Image copyright © by Marcus Trahan

John Carter


We liked it well enough, without getting wild about it. From what I know of the books, which I’ve never read, it seemed fairly faithful. Much of it, particularly Dejah Thoris, looked nicely like those old Frazetta covers that were on the reissues which really brought Edgar Rice Burroughs back into public consciousness.

It was a huge bomb, and I think their problem making money off of it was twofold. One, they simply spent way too much money on it. A quarter of a billion dollars, and another couple hundred million on marketing … it’s almost impossible to make a profit with a budget like that unless you bring in Avatar numbers. But it did do well overseas, to the point that Disney will only (only!) lose about $150 million. And two, the movie-going generation of today has never heard of ERB, or JC. Tarzan they’ve probably heard of. If it was BATMAN MEETS JOHN CARTER, it might have been different.

They obviously planned for a sequel—a trilogy, I think—and Wiki says there’s still a possibility, if they can keep the budget down to sane numbers. And there were those puzzling quick cuts to scenes that looked very much like present-day. Have no idea what that was about, and there was nothing in this movie to explain it, that I saw. I assume it would make sense in the second installment.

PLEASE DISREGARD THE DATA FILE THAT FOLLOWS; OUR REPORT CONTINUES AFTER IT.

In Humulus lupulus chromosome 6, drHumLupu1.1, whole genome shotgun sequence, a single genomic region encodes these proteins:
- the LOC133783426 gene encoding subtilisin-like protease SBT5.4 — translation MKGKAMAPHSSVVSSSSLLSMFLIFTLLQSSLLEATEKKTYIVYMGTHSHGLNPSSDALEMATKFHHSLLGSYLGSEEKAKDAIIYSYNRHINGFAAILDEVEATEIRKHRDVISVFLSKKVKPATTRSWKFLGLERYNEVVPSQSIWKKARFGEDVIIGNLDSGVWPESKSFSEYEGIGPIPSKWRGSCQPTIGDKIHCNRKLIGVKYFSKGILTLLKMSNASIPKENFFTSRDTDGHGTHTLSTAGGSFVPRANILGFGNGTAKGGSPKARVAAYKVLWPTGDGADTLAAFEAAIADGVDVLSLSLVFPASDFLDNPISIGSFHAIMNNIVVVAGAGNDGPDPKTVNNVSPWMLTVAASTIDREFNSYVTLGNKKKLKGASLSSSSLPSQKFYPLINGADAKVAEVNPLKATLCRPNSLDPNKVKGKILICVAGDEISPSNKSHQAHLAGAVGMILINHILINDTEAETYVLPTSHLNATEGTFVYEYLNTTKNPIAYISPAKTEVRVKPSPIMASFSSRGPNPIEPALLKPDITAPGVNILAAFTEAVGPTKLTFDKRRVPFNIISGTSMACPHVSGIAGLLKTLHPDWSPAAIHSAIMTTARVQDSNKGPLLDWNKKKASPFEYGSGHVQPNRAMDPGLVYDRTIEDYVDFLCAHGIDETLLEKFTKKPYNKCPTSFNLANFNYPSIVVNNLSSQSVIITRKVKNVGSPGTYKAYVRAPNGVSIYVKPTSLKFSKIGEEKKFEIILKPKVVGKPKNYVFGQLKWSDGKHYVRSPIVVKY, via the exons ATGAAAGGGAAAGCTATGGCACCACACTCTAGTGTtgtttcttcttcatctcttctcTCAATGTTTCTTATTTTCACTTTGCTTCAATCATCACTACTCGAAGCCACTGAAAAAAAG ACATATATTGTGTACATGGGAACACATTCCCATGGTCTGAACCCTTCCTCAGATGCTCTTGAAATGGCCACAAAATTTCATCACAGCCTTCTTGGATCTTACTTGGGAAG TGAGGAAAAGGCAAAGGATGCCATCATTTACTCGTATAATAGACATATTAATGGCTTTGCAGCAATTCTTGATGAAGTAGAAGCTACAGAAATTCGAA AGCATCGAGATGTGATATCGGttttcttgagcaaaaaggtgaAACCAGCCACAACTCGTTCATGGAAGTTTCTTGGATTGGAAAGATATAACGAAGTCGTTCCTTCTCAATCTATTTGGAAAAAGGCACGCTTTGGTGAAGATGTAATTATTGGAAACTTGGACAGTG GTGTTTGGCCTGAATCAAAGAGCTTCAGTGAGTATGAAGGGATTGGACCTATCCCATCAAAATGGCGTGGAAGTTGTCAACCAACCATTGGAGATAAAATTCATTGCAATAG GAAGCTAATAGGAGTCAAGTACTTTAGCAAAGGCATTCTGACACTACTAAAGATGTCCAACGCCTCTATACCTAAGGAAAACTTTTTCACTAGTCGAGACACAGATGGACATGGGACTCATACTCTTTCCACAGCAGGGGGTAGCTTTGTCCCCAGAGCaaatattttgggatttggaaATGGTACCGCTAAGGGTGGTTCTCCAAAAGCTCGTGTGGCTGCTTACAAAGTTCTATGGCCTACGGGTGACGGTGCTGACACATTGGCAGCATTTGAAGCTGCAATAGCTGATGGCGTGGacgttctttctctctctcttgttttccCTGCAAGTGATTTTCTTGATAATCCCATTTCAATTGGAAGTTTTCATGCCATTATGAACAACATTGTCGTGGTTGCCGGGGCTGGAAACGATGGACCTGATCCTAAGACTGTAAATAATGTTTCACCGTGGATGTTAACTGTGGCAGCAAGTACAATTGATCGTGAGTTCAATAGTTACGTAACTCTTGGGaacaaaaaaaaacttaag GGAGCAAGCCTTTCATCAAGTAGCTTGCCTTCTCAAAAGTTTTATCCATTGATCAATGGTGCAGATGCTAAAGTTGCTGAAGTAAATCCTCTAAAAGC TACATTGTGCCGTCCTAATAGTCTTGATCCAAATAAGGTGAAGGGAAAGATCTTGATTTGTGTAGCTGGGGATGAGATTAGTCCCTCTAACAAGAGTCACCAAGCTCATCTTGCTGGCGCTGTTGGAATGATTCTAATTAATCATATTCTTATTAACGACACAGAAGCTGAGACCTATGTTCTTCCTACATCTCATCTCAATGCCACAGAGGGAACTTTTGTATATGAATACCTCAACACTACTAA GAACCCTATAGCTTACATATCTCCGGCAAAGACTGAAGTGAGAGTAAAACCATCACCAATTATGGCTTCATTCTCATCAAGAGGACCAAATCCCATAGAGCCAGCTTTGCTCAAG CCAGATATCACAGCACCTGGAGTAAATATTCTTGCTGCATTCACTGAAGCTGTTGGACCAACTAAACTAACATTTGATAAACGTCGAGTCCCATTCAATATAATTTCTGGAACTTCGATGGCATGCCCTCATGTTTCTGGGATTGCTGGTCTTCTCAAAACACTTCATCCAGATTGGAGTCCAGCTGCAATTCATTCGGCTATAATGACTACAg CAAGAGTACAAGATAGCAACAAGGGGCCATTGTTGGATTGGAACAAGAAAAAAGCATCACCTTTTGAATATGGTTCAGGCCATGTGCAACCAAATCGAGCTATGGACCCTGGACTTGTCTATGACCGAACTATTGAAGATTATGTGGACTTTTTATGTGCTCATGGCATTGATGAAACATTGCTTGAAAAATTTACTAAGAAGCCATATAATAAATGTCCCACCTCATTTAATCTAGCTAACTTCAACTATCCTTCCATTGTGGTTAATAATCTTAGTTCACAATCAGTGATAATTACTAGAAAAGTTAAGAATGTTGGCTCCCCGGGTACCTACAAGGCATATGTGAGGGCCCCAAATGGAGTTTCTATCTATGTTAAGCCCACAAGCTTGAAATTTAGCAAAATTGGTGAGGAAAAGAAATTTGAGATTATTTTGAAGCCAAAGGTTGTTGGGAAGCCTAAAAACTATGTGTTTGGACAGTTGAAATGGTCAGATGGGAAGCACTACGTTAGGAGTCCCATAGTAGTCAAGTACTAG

There was a blooper reel (I love blooper reels, always watch them) on the DVD that was revealing. Aside from the set in the colonel’s office in Arizona, and some scenes shot on Lake Powell with the reed boats, everything else was more green screen than real. Virtually all of it was shot on sound stages, and small ones at that. Maybe as many as a dozen extras sword-fighting, and all the backgrounds matted in digitally. That is the nature of epic movie-making these days. It must be weird for the actors. And that level of detail with CGI is still fiendishly expensive … though of course not one millionth as expensive as it would have been to build even one of those sets and make up and costume those hundred thousand digital extras.

And even weirder for the actors, it wasn’t until the credits that I realized Samantha Morton, Willem Defoe, and Thomas Hayden Church were even IN the fucking picture. It was like Zoe Saldana in Avatar. You never see her face. The actors playing Tharks were wearing motion-capture suits and walking around on stilts! (Blooper: someone falling off and being caught by grips who were hovering around him.) I’m not sure that, as an actor, I’d be eager to take a part where I have to give up my face! Unless I was Andy Serkis, who has made a career of it.